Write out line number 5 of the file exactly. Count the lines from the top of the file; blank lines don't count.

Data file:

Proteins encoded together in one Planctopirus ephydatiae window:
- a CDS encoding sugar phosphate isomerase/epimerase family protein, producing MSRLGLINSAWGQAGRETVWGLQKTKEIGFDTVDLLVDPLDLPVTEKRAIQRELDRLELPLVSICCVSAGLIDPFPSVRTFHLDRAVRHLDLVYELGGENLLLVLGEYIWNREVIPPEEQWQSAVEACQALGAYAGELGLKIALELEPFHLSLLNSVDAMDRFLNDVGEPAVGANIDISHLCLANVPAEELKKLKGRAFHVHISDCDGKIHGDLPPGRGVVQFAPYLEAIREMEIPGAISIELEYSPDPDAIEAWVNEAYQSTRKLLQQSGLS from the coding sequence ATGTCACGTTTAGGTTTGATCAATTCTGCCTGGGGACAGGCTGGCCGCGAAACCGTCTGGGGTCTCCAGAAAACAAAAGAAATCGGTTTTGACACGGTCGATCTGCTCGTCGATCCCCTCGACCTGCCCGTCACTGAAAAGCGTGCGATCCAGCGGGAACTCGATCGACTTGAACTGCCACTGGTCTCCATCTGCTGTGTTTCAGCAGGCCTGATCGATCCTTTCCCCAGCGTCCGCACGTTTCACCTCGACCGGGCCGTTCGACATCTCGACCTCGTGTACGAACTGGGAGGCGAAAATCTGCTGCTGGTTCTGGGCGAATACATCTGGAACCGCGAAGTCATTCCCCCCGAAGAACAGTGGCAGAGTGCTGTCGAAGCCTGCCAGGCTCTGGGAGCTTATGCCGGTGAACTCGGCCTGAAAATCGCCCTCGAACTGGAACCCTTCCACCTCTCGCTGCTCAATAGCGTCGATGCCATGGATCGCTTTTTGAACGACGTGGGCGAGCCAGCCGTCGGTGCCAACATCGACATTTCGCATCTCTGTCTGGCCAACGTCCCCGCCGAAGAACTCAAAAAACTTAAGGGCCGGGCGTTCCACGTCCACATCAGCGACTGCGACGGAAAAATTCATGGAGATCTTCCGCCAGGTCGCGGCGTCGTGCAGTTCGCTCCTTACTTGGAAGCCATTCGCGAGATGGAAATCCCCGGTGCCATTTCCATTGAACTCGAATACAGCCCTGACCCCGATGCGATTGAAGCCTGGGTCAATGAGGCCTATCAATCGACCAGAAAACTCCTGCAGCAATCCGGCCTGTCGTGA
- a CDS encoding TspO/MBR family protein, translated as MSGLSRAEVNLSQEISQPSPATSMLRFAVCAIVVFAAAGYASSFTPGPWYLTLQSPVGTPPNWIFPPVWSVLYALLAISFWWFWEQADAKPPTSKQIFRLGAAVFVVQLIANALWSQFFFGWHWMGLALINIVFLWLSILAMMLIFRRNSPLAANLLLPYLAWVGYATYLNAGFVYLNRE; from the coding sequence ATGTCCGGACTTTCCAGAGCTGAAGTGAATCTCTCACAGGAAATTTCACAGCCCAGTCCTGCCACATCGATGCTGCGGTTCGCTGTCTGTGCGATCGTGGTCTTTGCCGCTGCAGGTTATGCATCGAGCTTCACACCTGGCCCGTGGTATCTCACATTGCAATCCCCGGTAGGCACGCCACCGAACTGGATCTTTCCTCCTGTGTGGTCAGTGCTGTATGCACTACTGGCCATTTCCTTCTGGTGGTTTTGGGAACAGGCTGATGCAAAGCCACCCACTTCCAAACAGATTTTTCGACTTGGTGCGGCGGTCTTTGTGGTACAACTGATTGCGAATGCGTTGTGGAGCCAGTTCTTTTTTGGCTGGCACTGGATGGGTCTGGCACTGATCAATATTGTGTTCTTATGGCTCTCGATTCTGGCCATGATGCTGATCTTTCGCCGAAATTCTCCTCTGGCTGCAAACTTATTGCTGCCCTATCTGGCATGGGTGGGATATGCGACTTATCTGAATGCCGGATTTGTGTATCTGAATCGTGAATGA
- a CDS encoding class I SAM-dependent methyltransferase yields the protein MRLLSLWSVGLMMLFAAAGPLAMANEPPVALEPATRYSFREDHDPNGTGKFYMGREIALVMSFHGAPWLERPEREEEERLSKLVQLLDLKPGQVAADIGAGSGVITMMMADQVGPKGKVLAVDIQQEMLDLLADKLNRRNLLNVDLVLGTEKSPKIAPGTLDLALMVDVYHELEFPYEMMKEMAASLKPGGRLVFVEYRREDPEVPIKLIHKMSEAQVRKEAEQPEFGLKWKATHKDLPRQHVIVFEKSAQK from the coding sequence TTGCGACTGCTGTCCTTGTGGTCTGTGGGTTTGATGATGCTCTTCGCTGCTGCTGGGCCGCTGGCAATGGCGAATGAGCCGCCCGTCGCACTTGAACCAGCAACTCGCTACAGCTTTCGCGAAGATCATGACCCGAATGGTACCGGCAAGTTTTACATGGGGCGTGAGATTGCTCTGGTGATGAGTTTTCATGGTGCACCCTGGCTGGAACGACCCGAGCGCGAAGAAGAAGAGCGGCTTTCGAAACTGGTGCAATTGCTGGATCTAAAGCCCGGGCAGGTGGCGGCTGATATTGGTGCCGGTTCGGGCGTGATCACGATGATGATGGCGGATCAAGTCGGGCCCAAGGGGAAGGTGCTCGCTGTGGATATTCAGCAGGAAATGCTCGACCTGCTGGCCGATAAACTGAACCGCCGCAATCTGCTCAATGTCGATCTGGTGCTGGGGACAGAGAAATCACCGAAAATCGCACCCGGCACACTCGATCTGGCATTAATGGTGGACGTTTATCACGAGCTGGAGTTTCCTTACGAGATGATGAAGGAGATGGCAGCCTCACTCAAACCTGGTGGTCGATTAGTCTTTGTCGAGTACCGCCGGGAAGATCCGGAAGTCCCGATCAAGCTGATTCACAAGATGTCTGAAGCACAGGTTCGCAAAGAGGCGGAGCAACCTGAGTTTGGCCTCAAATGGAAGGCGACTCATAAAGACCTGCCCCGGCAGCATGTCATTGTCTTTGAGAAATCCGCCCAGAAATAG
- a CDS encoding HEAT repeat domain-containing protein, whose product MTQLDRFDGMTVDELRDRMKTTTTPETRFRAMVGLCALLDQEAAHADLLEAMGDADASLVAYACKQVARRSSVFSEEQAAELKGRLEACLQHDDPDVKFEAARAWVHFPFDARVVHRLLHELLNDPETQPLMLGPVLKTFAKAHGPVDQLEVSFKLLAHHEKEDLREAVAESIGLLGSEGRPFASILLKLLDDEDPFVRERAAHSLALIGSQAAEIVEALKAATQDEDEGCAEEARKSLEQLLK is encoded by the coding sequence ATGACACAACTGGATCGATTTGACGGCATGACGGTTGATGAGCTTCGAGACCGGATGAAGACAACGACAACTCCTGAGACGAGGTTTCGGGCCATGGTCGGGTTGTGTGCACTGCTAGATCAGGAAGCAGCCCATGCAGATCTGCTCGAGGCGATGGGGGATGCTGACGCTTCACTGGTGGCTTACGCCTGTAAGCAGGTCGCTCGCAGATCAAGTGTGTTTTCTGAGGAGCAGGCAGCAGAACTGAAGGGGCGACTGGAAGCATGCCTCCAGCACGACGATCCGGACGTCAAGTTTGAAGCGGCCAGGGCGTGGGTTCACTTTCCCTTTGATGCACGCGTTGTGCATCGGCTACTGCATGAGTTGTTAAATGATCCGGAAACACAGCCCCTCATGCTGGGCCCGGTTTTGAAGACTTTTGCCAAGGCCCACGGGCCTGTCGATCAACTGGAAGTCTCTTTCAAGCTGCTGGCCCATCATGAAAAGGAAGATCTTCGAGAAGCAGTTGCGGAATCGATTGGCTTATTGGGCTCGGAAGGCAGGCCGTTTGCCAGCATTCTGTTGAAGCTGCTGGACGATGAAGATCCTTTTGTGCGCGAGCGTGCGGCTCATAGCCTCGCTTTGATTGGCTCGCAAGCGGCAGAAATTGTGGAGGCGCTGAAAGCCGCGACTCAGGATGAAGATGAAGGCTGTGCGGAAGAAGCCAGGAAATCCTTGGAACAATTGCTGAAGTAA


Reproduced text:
- a CDS encoding HEAT repeat domain-containing protein, whose product MTQLDRFDGMTVDELRDRMKTTTTPETRFRAMVGLCALLDQEAAHADLLEAMGDADASLVAYACKQVARRSSVFSEEQAAELKGRLEACLQHDDPDVKFEAARAWVHFPFDARVVHRLLHELLNDPETQPLMLGPVLKTFAKAHGPVDQLEVSFKLLAHHEKEDLREAVAESIGLLGSEGRPFASILLKLLDDEDPFVRERAAHSLALIGSQAAEIVEALKAATQDEDEGCAEEARKSLEQLLK is encoded by the coding sequence ATGACACAACTGGATCGATTTGACGGCATGACGGTTGATGAGCTTCGAGACCGGATGAAGACAACGACAACTCCTGAGACGAGGTTTCGGGCCATGGTCGGGTTGTGTGCACTGCTAGATCAGGAAGCAGCCCATGCAGATCTGCTCGAGGCGATGGGGGATGCTGACGCTTCACTGGTGGCTTACGCCTGTAAGCAGGTCGCTCGCAGATCAAGTGTGTTTTCTGAGGAGCAGGCAGCAGAACTGAAGGGGCGACTGGAAGCATGCCTCCAGCACGACGATCCGGACGTCAAGTTTGAAGCGGCCAGGGCGTGGGTTCACTTTCCCTTTGATGCACGCGTTGTGCATCGGCTACTGCATGAGTTGTTAAATGATCCGGAAACACAGCCCCTCATGCTGGGCCCGGTTTTGAAGACTTTTGCCAAGGCCCACGGGCCTGTCGATCAACTGGAAGTCTCTTTCAAGCTGCTGGCCCATCATGAAAAGGAAGATCTTCGAGAAGCAGTTGCGGAATCGATTGGCTTATTGGGCTCGGAAGGCAGGCCGTTTGCCAGCATTCTGTTGAAGCTGCTGGACGATGAAGATCCTTTTGTGCGCGAGCGTGCGGCTCATAGCCTCGCTTTGATTGGCTCGCAAGCGGCAGAAATTGTGGAGGCGCTGAAAGCCGCGACTCAGGATGAAGATGAAGGCTGTGCGGAAGAAGCCAGGAAATCCTTGGAACAATTGCTGAAGTAA